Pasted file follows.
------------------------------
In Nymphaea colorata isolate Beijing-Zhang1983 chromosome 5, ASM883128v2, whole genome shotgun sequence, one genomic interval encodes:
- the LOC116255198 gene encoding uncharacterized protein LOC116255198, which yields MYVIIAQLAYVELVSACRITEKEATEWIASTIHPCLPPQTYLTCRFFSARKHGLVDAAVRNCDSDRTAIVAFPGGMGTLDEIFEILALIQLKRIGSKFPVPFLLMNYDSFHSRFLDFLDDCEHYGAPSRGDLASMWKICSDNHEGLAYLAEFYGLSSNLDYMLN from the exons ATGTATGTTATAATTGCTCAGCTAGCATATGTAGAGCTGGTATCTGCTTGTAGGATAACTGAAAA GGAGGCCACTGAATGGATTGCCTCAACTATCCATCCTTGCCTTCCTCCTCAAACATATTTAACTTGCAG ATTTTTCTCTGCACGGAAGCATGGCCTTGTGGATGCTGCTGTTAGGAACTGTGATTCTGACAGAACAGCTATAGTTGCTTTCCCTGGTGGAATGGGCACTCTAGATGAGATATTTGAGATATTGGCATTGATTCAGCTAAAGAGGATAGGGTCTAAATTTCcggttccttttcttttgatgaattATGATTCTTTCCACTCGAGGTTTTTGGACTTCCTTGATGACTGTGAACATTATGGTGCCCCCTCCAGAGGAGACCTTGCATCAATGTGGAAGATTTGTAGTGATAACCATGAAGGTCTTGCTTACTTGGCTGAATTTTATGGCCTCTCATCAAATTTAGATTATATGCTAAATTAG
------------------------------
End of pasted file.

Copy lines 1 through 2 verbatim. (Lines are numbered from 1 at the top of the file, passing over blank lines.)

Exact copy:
In Nymphaea colorata isolate Beijing-Zhang1983 chromosome 5, ASM883128v2, whole genome shotgun sequence, one genomic interval encodes:
- the LOC116255198 gene encoding uncharacterized protein LOC116255198, which yields MYVIIAQLAYVELVSACRITEKEATEWIASTIHPCLPPQTYLTCRFFSARKHGLVDAAVRNCDSDRTAIVAFPGGMGTLDEIFEILALIQLKRIGSKFPVPFLLMNYDSFHSRFLDFLDDCEHYGAPSRGDLASMWKICSDNHEGLAYLAEFYGLSSNLDYMLN from the exons ATGTATGTTATAATTGCTCAGCTAGCATATGTAGAGCTGGTATCTGCTTGTAGGATAACTGAAAA GGAGGCCACTGAATGGATTGCCTCAACTATCCATCCTTGCCTTCCTCCTCAAACATATTTAACTTGCAG ATTTTTCTCTGCACGGAAGCATGGCCTTGTGGATGCTGCTGTTAGGAACTGTGATTCTGACAGAACAGCTATAGTTGCTTTCCCTGGTGGAATGGGCACTCTAGATGAGATATTTGAGATATTGGCATTGATTCAGCTAAAGAGGATAGGGTCTAAATTTCcggttccttttcttttgatgaattATGATTCTTTCCACTCGAGGTTTTTGGACTTCCTTGATGACTGTGAACATTATGGTGCCCCCTCCAGAGGAGACCTTGCATCAATGTGGAAGATTTGTAGTGATAACCATGAAGGTCTTGCTTACTTGGCTGAATTTTATGGCCTCTCATCAAATTTAGATTATATGCTAAATTAG